On Encountering Sorrow by Gathu Wahome Book Review

download-3Among the best and heartwarming poetry books I have had the pleasure to read in quite some time, On Encountering Sorrow by Gathu Wahome is a collection of creatively woven poems that tackle heartily themes including happiness, love, loss, comradeship, war and death among other ideas. The poet has used rich, authentic language with deep vivid descriptions of the plots, settings and characters, and though the main theme of the book is sorrow, as the title suggests, and has seemingly debauched devoid complaisant characters, it has an in depth coverage of other ostensibly unrelated thesis such as oppression and freedom.

The book has some poems written in Gikuyu backed up by English translations of the same by the poet, thereby capturing the true meaning as intended by the artist. It is often hard to find poetry books that have a linear flow of themes and ideas, but this book is an exception, as it appears the poet has written the poems in such an awful attractive symmetry with different voices and crescendo like in a story, yet the poems were written in a span of many years with some dating as far back as teenage years. This is something that takes a certain genius to achieve and to master the craft.

img_1145Sorrow as a Memory in On Encountering Sorrow by Gathu Wahome

The one thing that stuck me in this jewel of well compounded thoughts is that sorrow is not an end; rather it is a means to something profound, to a celebration. It is not an end to death, rather to life, it is an epiphany to happiness, and it should not be perceived as something deathly. When we lose something for instance a broken relationship, we should not mourn and get into depression; rather we should be happy that we still hold those moments in memory. We should be cognizant and appreciate that once in our lives we had something good going on. We should, above all, treasure the present as it is the only thing that exists. The future and the past do not exist apart from our minds, our thoughts; they are mere illusions. We can only plan and recollect, but these things are dependent on the present.

We play draft and chess

By the pool deep green is the grass

We notice not time fly

At the horizon the dusk sun is shy

We play draft and chess

And although idle we enjoy ourselves nonetheless…..

We should live by the moment. We should get lost in it and care of nothing else apart from that single moment. We should hold life at the palm of our hand and live in it to the fullest. Why care whether time moves or not, yet when one moment is gone, is lost to the sands of memory.

When our loved ones leave us, as they surely will one time maybe from death or otherwise breakup, we should be in high spirits as now we can move on to other things; now we can share the experience with others: now we can finally be free. Now we can take that sorrow and create happiness, mould a new life, take a new form – seek after a new joy. This should surely make us contented, after all nothing lasts forever, the bird must perch, the corn must dry.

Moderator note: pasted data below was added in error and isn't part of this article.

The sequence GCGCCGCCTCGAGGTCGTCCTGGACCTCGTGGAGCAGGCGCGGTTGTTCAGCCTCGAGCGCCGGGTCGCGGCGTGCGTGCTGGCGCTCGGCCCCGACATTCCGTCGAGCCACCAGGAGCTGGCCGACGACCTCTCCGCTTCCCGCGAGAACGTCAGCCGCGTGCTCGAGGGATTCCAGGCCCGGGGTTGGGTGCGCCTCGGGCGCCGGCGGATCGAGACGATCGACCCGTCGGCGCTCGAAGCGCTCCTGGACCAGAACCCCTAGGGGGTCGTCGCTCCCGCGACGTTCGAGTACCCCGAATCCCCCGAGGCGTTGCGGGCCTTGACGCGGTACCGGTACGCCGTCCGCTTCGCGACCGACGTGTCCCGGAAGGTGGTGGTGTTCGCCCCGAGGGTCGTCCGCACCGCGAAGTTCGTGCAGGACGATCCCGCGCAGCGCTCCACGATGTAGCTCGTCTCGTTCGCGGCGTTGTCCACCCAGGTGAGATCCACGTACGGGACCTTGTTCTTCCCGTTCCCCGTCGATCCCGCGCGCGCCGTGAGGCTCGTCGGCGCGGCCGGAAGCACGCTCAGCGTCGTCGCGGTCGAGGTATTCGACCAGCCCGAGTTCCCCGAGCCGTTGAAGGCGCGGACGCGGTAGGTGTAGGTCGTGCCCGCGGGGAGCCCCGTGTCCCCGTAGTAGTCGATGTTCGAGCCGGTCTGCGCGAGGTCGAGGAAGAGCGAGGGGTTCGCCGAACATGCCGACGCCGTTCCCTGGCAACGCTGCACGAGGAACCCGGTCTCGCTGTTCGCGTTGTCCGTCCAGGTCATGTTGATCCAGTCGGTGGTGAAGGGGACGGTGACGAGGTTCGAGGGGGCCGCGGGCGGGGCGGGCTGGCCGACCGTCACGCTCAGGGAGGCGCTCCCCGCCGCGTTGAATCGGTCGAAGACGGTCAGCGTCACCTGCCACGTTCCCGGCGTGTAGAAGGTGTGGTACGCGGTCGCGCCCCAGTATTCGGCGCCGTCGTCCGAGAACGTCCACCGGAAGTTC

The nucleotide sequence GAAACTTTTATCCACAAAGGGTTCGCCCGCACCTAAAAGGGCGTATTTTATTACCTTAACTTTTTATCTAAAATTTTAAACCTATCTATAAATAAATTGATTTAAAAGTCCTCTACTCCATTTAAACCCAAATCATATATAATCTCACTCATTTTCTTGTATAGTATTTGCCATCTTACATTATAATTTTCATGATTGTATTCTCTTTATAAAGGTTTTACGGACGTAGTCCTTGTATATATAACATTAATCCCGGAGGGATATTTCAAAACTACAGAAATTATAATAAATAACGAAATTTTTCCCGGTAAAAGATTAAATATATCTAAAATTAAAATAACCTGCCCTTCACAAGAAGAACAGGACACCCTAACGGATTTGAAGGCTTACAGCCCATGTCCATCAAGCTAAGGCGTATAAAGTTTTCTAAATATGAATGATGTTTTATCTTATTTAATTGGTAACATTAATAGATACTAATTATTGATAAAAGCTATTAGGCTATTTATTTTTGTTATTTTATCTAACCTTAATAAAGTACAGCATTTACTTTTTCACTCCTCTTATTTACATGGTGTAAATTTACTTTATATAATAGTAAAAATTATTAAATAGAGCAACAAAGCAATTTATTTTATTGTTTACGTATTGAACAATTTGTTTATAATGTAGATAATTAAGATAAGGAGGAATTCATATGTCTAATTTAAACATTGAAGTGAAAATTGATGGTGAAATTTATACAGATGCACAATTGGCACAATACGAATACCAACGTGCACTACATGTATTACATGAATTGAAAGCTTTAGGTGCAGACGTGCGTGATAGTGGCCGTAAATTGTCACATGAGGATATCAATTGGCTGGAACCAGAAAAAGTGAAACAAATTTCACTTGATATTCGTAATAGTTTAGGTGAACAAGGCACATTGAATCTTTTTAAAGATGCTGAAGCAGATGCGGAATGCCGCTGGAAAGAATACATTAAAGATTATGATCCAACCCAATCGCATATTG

Why do we live if not to encounter sorrow, but what action do we take when we do? Do we go for the window, drown ourselves, or celebrate everything that we have been fortunate enough to experience be it war, poverty, heartbreaks, riches or happiness? What meaning should we fathom from our suffering and sorrow? What should we do when all that is important to us fails and we are left empty and void? One thing is clear, we should not give up: sorrow can give birth to pleasure, from recollections, from sitting down and washing everything down with a drink.

5163dvyye2l-_sy346_War, Brotherhood, and Love in on Encountering Sorrow by Gathu Wahome

Gathu Wahome has a way with words, the clear description of the countryside, war, friendship; despair and regret have been beautifully and clearly thought of.

Depressed from pressing cares I sit on bed and hum to a

Tune….

The midnight cold thrills me with pain

Long hours of sleeplessness have worn me with bitter

grief

His corpse lay far away in the sighing rain

Gulping cup on cup still brings no relief

At the doorstep, young flowers are weeping away

Try as I may, I cannot forget companion of my younger

days

Oh! My sorrow will last forever

Reading this poem brings tears to the eyes; the poet has ingeniously used symbolism to bring out the loss of a friend. There are such many examples I can cite from the book. It appears the most prevalent themes that spring up all over the poems is friendship, the persona in most of the poems recalls of his past friends, who have left either by death or separated by distance and circumstances. He also recollects of his sweetheart or encounters with the opposite sex in random places including brothels, often times when drunk.  The love for the bottle cannot be avoided, as the character in some of the poems sits idly enjoying drinks with his friends or other times alone, and in a flash, past recollections spent in merry smoking and drinking, pass through him as if in a trance.

The imagery of both the capital and the countryside is painted well in the poems with clear description of both the city and nature hand in hand. The poet has also gone back in history to examine events as they unfolded paying tribute to fallen heroes during the Great War that our forefathers had to engage to gain independence of our country. This is backed up with actual facts citing even the location and the actual names of the fighters with the kind of weaponry that they used, and the struggle they had to endure to get rid of the enemy. The poet pays tributes to our heroes, but he does not also fail to chasten the traitors who led to the massacre of our heroes.

This is truly a fascinating read!

 

 

 

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